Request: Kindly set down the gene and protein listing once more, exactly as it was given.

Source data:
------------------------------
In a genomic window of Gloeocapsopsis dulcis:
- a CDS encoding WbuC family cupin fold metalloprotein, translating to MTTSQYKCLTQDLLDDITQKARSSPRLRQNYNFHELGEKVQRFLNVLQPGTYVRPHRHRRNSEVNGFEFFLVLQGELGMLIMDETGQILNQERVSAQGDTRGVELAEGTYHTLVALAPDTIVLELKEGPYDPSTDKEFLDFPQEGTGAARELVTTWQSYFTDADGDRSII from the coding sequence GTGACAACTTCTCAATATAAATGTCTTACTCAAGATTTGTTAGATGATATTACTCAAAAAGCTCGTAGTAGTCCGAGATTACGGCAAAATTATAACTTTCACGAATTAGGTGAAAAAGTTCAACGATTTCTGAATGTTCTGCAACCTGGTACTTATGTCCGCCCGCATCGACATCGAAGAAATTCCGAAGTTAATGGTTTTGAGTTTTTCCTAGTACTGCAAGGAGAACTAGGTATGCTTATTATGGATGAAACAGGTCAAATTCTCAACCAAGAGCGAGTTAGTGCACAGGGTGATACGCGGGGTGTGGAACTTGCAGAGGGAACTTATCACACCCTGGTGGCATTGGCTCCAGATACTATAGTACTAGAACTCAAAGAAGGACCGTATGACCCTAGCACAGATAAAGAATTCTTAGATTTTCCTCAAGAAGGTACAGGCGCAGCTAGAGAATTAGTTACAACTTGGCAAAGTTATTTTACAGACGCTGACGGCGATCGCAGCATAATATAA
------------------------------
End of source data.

In a genomic window of Gloeocapsopsis dulcis:
- a CDS encoding WbuC family cupin fold metalloprotein, translating to MTTSQYKCLTQDLLDDITQKARSSPRLRQNYNFHELGEKVQRFLNVLQPGTYVRPHRHRRNSEVNGFEFFLVLQGELGMLIMDETGQILNQERVSAQGDTRGVELAEGTYHTLVALAPDTIVLELKEGPYDPSTDKEFLDFPQEGTGAARELVTTWQSYFTDADGDRSII from the coding sequence GTGACAACTTCTCAATATAAATGTCTTACTCAAGATTTGTTAGATGATATTACTCAAAAAGCTCGTAGTAGTCCGAGATTACGGCAAAATTATAACTTTCACGAATTAGGTGAAAAAGTTCAACGATTTCTGAATGTTCTGCAACCTGGTACTTATGTCCGCCCGCATCGACATCGAAGAAATTCCGAAGTTAATGGTTTTGAGTTTTTCCTAGTACTGCAAGGAGAACTAGGTATGCTTATTATGGATGAAACAGGTCAAATTCTCAACCAAGAGCGAGTTAGTGCACAGGGTGATACGCGGGGTGTGGAACTTGCAGAGGGAACTTATCACACCCTGGTGGCATTGGCTCCAGATACTATAGTACTAGAACTCAAAGAAGGACCGTATGACCCTAGCACAGATAAAGAATTCTTAGATTTTCCTCAAGAAGGTACAGGCGCAGCTAGAGAATTAGTTACAACTTGGCAAAGTTATTTTACAGACGCTGACGGCGATCGCAGCATAATATAA